WASHINGTON (Reuters) – Members of the U.S. Congress, including many of President Joe Biden’s fellow Democrats, said on Tuesday they were increasingly frustrated with events in Afghanistan, vowing to investigate what went wrong.
“The events of recent days have been the culmination of a series of mistakes made by Republican and Democratic administrations over the past 20 years,” Senator Bob Menendez, Democratic chairman of the Senate Foreign Relations Committee, said in a statement.
“We are now witnessing the horrifying result of many years of policy and intelligence failures,” Menendez said.
Menendez said his committee would hold a hearing on U.S. policy toward Afghanistan, including negotiations between former Republican President Donald Trump’s administration and the Taliban and the Biden’s administration’s execution of the withdrawal.
Committee Republicans said they wanted Secretary of State Antony Blinken to testify, “to understand why the State Department was so ill prepared for the contingencies unfolding before us,” according to a letter sent to Menendez.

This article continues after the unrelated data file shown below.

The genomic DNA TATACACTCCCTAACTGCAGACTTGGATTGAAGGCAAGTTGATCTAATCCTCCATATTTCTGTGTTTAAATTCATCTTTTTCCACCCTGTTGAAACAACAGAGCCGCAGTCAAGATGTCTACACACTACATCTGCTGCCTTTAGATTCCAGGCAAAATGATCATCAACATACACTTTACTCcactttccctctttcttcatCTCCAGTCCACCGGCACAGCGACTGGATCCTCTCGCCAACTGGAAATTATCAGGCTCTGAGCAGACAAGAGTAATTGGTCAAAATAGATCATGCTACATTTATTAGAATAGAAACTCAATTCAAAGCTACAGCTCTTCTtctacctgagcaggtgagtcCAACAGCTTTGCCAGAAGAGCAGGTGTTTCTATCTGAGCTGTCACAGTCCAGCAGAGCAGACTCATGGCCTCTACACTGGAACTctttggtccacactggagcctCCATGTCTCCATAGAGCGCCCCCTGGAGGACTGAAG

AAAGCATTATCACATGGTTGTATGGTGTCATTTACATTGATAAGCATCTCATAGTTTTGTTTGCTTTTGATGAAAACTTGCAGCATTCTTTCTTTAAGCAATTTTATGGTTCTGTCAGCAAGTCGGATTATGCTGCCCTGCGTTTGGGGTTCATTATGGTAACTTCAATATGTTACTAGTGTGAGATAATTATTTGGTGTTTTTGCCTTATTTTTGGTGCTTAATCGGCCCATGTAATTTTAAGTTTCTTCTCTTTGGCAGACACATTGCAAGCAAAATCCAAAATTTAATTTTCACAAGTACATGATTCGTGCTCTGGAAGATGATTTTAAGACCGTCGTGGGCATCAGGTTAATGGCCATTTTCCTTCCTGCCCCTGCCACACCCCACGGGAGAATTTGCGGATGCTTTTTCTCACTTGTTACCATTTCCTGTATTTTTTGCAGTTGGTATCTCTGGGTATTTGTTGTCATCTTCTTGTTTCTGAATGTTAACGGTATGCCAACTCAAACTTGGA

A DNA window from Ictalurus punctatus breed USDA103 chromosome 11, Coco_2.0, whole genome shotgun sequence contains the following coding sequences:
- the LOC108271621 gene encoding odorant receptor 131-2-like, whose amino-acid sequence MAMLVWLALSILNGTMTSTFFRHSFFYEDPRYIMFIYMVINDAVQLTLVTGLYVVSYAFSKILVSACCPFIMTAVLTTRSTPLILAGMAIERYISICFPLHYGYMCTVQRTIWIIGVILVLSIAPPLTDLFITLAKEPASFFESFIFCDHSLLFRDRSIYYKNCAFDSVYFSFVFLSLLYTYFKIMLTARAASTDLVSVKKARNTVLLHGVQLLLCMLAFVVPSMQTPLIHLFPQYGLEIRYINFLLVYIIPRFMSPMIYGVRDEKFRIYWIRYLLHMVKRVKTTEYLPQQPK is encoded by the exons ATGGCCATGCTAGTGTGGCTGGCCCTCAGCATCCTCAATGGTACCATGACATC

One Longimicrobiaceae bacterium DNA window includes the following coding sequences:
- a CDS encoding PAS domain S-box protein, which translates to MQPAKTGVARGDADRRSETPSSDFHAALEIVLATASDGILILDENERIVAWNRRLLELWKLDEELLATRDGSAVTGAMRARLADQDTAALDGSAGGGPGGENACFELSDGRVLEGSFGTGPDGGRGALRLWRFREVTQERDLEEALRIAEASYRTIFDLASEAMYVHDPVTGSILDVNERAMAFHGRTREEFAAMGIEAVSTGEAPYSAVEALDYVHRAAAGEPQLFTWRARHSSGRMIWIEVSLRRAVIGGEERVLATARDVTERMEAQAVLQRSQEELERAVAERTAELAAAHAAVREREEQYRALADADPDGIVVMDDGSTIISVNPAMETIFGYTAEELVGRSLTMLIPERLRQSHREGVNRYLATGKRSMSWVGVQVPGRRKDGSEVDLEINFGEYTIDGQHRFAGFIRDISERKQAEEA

“Updates from the State Department have been inconsistent, lacked important detail, and not be responsive to Members and the American people,” the Republicans wrote.
The date of the hearing was not immediately announced.
Senator Mark Warner, the Democratic Intelligence Committee chairman, had said on Monday he intended to work with other committees “to ask tough but necessary questions” about why the United States was not better prepared for the collapse of the Afghan government.
Republicans continued their harsh criticism of Biden’s policies.
“The security and humanitarian crisis now unfolding in Afghanistan could have been avoided if you had done any planning,” Republicans on the House of Representatives Armed Services Committee wrote in a letter to the White House on Tuesday.
(Reporting by Patricia Zengerle; Editing by Cynthia Osterman and Aurora Ellis)